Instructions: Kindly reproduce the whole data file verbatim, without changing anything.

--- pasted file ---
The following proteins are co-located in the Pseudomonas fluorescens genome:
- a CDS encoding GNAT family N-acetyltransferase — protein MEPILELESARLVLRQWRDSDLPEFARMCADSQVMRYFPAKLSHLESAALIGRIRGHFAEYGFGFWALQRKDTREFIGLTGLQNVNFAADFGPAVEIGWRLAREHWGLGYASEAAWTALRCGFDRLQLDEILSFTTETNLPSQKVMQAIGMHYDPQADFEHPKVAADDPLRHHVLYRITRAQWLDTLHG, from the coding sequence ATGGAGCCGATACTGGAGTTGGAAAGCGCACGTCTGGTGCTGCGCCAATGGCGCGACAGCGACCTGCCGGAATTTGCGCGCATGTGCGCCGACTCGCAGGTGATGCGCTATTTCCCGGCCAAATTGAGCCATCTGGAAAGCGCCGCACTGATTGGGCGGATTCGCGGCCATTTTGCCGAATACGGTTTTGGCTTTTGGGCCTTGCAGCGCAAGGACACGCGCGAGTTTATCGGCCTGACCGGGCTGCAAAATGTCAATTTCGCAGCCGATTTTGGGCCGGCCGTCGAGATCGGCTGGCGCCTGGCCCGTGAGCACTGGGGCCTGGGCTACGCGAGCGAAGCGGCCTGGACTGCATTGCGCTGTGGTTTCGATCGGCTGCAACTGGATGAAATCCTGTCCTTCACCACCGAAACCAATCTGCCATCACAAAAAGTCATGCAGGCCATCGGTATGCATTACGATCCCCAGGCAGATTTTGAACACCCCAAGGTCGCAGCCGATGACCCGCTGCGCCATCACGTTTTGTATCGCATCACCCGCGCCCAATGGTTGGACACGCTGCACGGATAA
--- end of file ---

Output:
The following proteins are co-located in the Pseudomonas fluorescens genome:
- a CDS encoding GNAT family N-acetyltransferase — protein MEPILELESARLVLRQWRDSDLPEFARMCADSQVMRYFPAKLSHLESAALIGRIRGHFAEYGFGFWALQRKDTREFIGLTGLQNVNFAADFGPAVEIGWRLAREHWGLGYASEAAWTALRCGFDRLQLDEILSFTTETNLPSQKVMQAIGMHYDPQADFEHPKVAADDPLRHHVLYRITRAQWLDTLHG, from the coding sequence ATGGAGCCGATACTGGAGTTGGAAAGCGCACGTCTGGTGCTGCGCCAATGGCGCGACAGCGACCTGCCGGAATTTGCGCGCATGTGCGCCGACTCGCAGGTGATGCGCTATTTCCCGGCCAAATTGAGCCATCTGGAAAGCGCCGCACTGATTGGGCGGATTCGCGGCCATTTTGCCGAATACGGTTTTGGCTTTTGGGCCTTGCAGCGCAAGGACACGCGCGAGTTTATCGGCCTGACCGGGCTGCAAAATGTCAATTTCGCAGCCGATTTTGGGCCGGCCGTCGAGATCGGCTGGCGCCTGGCCCGTGAGCACTGGGGCCTGGGCTACGCGAGCGAAGCGGCCTGGACTGCATTGCGCTGTGGTTTCGATCGGCTGCAACTGGATGAAATCCTGTCCTTCACCACCGAAACCAATCTGCCATCACAAAAAGTCATGCAGGCCATCGGTATGCATTACGATCCCCAGGCAGATTTTGAACACCCCAAGGTCGCAGCCGATGACCCGCTGCGCCATCACGTTTTGTATCGCATCACCCGCGCCCAATGGTTGGACACGCTGCACGGATAA